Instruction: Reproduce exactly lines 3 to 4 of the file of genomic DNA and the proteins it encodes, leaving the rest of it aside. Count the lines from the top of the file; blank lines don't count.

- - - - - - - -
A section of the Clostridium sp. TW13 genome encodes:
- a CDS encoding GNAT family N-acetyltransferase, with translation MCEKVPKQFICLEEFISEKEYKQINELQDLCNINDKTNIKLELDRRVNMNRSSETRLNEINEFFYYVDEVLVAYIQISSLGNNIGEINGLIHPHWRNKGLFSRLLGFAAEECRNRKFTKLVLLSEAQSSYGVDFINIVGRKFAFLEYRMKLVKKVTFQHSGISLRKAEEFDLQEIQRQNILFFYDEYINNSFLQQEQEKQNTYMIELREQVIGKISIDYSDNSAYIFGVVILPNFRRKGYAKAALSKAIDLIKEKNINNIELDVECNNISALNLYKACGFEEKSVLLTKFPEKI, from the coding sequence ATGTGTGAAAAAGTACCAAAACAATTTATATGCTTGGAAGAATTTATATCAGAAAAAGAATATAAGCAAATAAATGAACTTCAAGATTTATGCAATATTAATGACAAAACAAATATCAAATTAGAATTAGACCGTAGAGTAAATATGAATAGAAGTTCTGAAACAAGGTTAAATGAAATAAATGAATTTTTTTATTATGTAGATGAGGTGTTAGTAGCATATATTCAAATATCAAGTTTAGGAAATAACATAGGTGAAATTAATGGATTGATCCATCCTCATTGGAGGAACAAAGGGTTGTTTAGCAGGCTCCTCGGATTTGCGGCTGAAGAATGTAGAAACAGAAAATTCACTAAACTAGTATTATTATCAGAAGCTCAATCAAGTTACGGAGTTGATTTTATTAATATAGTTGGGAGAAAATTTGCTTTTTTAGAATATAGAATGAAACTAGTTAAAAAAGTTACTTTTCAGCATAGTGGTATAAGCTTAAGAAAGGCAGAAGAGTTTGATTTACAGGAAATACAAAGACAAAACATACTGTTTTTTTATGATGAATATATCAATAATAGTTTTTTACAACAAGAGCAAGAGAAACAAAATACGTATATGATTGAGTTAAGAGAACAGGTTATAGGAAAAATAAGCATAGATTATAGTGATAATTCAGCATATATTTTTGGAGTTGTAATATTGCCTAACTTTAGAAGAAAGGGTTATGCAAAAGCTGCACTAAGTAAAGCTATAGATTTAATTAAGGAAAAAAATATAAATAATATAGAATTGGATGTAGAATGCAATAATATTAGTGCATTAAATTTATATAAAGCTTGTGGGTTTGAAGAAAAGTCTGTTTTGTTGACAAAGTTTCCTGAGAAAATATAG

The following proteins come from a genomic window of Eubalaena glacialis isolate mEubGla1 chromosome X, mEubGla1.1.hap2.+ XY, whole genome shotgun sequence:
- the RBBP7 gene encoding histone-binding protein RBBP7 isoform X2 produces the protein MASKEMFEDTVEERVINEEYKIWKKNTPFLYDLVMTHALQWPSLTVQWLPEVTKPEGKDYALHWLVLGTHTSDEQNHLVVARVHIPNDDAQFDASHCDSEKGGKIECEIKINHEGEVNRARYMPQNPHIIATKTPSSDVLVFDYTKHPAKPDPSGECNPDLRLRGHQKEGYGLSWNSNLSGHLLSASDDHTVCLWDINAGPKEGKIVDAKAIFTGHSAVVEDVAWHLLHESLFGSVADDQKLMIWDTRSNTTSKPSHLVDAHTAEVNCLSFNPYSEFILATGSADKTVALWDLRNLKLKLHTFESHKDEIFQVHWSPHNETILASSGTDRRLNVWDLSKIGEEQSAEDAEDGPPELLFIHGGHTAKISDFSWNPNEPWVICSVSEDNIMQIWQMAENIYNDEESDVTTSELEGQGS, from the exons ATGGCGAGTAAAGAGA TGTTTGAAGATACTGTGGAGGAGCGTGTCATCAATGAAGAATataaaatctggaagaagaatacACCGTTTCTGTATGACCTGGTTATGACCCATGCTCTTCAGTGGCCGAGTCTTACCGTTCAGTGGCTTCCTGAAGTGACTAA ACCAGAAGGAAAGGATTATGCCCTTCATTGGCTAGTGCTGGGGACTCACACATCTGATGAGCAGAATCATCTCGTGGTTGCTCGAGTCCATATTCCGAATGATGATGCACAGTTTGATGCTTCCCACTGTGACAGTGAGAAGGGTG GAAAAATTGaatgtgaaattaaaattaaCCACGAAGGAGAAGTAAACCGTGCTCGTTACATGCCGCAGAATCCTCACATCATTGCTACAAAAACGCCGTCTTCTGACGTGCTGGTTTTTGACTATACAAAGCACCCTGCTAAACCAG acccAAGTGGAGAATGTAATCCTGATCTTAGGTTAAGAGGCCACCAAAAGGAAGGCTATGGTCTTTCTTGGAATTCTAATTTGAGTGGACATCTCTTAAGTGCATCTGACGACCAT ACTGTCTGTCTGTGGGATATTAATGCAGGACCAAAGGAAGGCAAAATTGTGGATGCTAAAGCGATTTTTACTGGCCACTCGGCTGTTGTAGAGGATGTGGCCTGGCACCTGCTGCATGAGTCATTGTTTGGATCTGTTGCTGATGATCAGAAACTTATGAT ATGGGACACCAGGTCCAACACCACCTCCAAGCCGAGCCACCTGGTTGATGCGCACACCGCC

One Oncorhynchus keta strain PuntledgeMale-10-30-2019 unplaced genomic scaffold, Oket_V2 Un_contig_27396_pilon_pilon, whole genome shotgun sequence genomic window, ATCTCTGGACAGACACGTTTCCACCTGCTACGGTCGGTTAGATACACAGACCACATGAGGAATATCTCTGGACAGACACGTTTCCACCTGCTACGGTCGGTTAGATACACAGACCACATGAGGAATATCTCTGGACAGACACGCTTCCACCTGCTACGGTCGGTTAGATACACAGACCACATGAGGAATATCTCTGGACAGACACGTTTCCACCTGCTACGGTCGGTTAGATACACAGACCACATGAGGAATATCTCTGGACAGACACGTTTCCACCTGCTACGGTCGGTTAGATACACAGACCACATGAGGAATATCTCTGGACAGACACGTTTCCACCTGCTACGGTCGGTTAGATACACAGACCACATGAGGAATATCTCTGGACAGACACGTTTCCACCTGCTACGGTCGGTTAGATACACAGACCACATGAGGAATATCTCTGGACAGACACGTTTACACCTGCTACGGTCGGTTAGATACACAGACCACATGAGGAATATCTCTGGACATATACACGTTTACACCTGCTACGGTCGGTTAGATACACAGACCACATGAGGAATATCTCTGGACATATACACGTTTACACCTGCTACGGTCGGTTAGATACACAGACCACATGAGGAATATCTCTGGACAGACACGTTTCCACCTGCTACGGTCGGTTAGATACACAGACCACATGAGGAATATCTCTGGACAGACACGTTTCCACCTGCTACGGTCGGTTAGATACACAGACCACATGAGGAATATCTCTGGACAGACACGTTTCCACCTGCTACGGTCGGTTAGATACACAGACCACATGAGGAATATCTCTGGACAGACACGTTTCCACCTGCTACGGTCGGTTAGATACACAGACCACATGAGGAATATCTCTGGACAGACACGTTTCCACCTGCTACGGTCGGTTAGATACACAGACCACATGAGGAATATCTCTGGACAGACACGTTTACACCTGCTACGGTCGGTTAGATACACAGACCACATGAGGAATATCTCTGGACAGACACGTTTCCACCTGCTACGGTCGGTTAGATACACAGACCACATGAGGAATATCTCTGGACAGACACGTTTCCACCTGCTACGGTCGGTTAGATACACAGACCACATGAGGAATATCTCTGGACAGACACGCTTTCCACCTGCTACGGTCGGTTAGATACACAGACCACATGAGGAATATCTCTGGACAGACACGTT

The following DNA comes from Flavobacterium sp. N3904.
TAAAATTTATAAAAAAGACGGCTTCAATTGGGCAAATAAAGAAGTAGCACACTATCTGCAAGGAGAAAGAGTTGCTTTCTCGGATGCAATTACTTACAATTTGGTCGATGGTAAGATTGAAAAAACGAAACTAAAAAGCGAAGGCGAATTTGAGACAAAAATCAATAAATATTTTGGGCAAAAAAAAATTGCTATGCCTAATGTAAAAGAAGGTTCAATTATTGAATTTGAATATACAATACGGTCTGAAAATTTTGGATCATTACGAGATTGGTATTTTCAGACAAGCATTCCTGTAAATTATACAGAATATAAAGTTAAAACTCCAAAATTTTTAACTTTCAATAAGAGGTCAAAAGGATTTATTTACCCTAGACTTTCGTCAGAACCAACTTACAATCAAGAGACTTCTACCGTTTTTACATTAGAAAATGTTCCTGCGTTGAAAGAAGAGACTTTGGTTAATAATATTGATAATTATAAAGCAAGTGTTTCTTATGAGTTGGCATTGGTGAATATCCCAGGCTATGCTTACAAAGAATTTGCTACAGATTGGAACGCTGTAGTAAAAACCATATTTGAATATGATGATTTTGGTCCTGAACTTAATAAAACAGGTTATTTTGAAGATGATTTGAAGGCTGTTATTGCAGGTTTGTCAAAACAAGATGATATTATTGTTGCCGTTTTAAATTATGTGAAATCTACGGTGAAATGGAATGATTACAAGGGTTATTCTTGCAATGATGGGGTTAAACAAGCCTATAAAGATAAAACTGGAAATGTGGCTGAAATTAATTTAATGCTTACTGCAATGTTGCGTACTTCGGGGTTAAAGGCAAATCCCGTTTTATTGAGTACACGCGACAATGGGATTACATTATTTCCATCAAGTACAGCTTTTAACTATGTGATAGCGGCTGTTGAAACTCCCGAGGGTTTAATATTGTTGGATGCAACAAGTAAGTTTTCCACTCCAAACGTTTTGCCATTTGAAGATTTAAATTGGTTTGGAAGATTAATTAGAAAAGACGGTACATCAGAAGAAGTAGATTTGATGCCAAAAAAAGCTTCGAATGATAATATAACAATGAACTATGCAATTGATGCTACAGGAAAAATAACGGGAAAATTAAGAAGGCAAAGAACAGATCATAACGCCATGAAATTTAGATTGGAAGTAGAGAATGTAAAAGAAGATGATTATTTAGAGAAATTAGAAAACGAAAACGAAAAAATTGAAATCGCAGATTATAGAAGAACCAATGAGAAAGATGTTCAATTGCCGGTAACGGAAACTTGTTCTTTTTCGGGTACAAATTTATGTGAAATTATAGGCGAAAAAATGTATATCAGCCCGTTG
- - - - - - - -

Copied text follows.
The following proteins come from a genomic window of Eubalaena glacialis isolate mEubGla1 chromosome X, mEubGla1.1.hap2.+ XY, whole genome shotgun sequence:
- the RBBP7 gene encoding histone-binding protein RBBP7 isoform X2 produces the protein MASKEMFEDTVEERVINEEYKIWKKNTPFLYDLVMTHALQWPSLTVQWLPEVTKPEGKDYALHWLVLGTHTSDEQNHLVVARVHIPNDDAQFDASHCDSEKGGKIECEIKINHEGEVNRARYMPQNPHIIATKTPSSDVLVFDYTKHPAKPDPSGECNPDLRLRGHQKEGYGLSWNSNLSGHLLSASDDHTVCLWDINAGPKEGKIVDAKAIFTGHSAVVEDVAWHLLHESLFGSVADDQKLMIWDTRSNTTSKPSHLVDAHTAEVNCLSFNPYSEFILATGSADKTVALWDLRNLKLKLHTFESHKDEIFQVHWSPHNETILASSGTDRRLNVWDLSKIGEEQSAEDAEDGPPELLFIHGGHTAKISDFSWNPNEPWVICSVSEDNIMQIWQMAENIYNDEESDVTTSELEGQGS, from the exons ATGGCGAGTAAAGAGA TGTTTGAAGATACTGTGGAGGAGCGTGTCATCAATGAAGAATataaaatctggaagaagaatacACCGTTTCTGTATGACCTGGTTATGACCCATGCTCTTCAGTGGCCGAGTCTTACCGTTCAGTGGCTTCCTGAAGTGACTAA ACCAGAAGGAAAGGATTATGCCCTTCATTGGCTAGTGCTGGGGACTCACACATCTGATGAGCAGAATCATCTCGTGGTTGCTCGAGTCCATATTCCGAATGATGATGCACAGTTTGATGCTTCCCACTGTGACAGTGAGAAGGGTG GAAAAATTGaatgtgaaattaaaattaaCCACGAAGGAGAAGTAAACCGTGCTCGTTACATGCCGCAGAATCCTCACATCATTGCTACAAAAACGCCGTCTTCTGACGTGCTGGTTTTTGACTATACAAAGCACCCTGCTAAACCAG acccAAGTGGAGAATGTAATCCTGATCTTAGGTTAAGAGGCCACCAAAAGGAAGGCTATGGTCTTTCTTGGAATTCTAATTTGAGTGGACATCTCTTAAGTGCATCTGACGACCAT ACTGTCTGTCTGTGGGATATTAATGCAGGACCAAAGGAAGGCAAAATTGTGGATGCTAAAGCGATTTTTACTGGCCACTCGGCTGTTGTAGAGGATGTGGCCTGGCACCTGCTGCATGAGTCATTGTTTGGATCTGTTGCTGATGATCAGAAACTTATGAT ATGGGACACCAGGTCCAACACCACCTCCAAGCCGAGCCACCTGGTTGATGCGCACACCGCC